Thursday, 9 April 2015

Provoking a Teenager, Reggio-style?

The more I read about the Reggio Emilia pedagogy, the more I like it, but the more frustrated I get that it seems to be aimed exclusively at preschool and lower primary aged children.  It's fine for Youngest: I can just lay out some lovely colourful interesting items on a table, and his innate sense of curiosity and exploration will take over - I completely agree with and endorse this manner of "provoking" a learning experience.  However if you try to research Reggio for a secondary age environment the best you will find is absolute silence on the matter - the worst being some very opinionated people who are adamant that the Reggio philosophy cannot be translated to older children (these people also seem to believe that all children learn best in a school environment, so I feel no obligation to agree there).

The thing is, in a couple of days' time I am going to be Mum to a teenager!  And while the examples of the lovely well-balanced HE teens we know have meant I am not in despair expecting a "Kevin-the-teenager" type manifestation (Harry Enfield, anyone?), it is more than obvious that Eldest is growing and his needs are changing.  He is not quite ready to be tackling GCSEs, but he does still need mental stimulation as much as the rest of us - and if I laid out a Reggio-style invitation at Youngest's level, he would most likely walk right past it with maybe only a second glance, and quite rightly too.  But I have thought about this quite a lot, and I still cannot see any good reason why a teenager would not thrive on a smiliar kind of learning opportunity, just more age-appropriate.

For example, I think Eldest would enjoy the provocation of  - say - a challenge to find a way of dropping an egg from a first floor window without it smashing on the ground.  I could leave out a supply of card, tape, bubble-wrap, tissue paper etc - and the eggs of course, with the challenge written on a card.  it may not be entirely open as I would provide the initial challenge - but the process of exploration and learning would be entirely natural and entirely his.

Similarly, I could leave some examples of Monet's art out, with watercolour paints and paper, OR challenge him to design a computer game to help his brothers learn their times tables or number bonds, OR challenge him to make a functioning compass, OR set him the (paid) task of fixing our dripping tap etc etc... the possibilities are endless!  The Dyson challenge cards will hopefully come in handy here.  As far as I can see, the main difference between his needs and the Reggio preschool approach would be that there would likely be a specific starting point of a challenge given - leaving the rest of the process to him so that he still has ownership over his own thought processes; still has space to fail and evaluate and try again, still gets to learn in an exploratory hands-on manner that he controls.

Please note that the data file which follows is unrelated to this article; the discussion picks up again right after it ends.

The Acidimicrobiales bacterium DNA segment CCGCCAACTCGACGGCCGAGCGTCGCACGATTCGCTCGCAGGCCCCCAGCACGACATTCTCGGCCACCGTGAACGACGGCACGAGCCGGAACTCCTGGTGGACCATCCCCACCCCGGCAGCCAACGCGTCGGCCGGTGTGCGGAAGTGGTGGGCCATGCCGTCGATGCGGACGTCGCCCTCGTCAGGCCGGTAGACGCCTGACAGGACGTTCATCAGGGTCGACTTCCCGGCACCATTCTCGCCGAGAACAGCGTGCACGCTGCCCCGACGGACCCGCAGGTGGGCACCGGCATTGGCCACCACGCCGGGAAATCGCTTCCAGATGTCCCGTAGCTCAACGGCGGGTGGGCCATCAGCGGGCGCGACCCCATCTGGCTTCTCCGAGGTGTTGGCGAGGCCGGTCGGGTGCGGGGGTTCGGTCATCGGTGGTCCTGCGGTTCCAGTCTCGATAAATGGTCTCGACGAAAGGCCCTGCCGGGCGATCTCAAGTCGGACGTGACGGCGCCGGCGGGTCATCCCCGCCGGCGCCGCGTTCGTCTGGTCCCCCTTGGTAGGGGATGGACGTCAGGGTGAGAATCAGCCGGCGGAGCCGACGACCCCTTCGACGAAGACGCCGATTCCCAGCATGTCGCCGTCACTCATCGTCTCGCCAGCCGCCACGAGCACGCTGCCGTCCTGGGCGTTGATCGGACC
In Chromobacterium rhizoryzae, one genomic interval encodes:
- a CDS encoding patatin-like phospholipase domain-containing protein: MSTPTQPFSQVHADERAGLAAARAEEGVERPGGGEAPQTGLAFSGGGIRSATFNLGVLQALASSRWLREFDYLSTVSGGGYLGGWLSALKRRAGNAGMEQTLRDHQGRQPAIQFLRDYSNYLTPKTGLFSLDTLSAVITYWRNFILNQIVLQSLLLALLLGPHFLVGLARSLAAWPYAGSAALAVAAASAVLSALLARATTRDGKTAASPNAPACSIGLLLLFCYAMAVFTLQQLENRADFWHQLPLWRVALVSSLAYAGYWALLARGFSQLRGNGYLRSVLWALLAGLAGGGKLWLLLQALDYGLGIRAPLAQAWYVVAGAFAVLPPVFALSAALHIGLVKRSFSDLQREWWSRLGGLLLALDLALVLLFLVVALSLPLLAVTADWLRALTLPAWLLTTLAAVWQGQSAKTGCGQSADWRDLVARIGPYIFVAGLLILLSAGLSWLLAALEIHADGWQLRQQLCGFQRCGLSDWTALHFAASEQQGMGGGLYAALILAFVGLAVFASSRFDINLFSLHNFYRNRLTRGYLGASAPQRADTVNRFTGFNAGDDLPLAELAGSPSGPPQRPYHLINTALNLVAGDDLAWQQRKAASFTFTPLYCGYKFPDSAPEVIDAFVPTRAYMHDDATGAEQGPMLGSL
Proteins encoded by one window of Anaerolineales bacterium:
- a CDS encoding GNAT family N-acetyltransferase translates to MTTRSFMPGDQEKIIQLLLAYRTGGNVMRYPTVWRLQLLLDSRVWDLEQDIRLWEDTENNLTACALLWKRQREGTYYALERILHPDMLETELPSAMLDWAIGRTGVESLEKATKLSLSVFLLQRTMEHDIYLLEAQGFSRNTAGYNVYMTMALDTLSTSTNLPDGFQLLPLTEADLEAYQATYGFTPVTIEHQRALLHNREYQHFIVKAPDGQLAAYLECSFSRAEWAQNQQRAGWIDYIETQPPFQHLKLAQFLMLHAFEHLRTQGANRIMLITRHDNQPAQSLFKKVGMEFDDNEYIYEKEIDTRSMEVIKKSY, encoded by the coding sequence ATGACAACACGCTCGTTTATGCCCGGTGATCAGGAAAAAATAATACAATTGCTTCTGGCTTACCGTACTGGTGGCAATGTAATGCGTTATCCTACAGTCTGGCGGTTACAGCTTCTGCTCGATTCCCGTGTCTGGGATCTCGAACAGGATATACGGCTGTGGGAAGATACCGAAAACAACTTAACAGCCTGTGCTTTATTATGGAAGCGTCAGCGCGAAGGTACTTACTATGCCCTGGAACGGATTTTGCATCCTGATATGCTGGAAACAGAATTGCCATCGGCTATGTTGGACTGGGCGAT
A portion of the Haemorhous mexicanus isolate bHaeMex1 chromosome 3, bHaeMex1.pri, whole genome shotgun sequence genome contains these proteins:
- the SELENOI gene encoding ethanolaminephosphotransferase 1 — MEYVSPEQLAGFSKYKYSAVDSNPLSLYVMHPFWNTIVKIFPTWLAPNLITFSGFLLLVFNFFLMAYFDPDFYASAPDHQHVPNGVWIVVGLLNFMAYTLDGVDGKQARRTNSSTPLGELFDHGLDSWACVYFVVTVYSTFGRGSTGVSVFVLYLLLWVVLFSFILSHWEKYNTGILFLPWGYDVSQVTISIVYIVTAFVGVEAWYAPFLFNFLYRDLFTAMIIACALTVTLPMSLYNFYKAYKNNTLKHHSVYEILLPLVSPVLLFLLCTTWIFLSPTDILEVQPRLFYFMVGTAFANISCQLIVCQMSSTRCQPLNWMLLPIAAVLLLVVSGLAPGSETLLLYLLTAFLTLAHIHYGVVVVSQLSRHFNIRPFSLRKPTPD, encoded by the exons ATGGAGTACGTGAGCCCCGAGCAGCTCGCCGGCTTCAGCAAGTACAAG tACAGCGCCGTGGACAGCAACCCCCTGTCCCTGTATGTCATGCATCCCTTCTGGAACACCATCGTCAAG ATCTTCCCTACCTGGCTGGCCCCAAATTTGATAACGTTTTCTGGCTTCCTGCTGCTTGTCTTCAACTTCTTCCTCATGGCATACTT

Of course, I also have his brothers as a kind of secret weapon.  With some of the challenges I can ask him to see if he can help them to learn - he does enjoy sharing his knowledge with others!  For example, today he asked me out of the blue where plaque (that grows on teeth) comes from.  We looked it up and discovered it was a bacteria, then he wanted to know how bacteria grows "as it doesn't have babies".  So we looked that up and learned a bit about binary fission.  I reckon if I could give him the tasks of explaining similar things to his brothers it will really help his reasoning and communication skills.

This is very much a work in progress still, and with a lack of others' experiences to use for inspiration I am kind of working blind - but it appeals to the part of me that doesn't like to be told something can't be done. Maybe the Reggio approach was developed for preschoolers and maybe it is hard to implement in a school setting for older children, but the beauty of Home Ed is that we don't have to conform to classroom structure and teacher-of-many limitations.  So we're going to give it a go, in this short window of time that we have left before Eldest is ready to study in a more conventional way to gain qualifications, my hope being that even once he is on the more academic GCSE path, he will always have a love of exploration and learning that will last hime for life.  Anyway, watch this space to see how we get on!

PS To those who have gone before: I can't believe I am really the first one to try this, so if any of you would like to share your experiences of educating your teenagers in autonomous style, that would be much appreciated!

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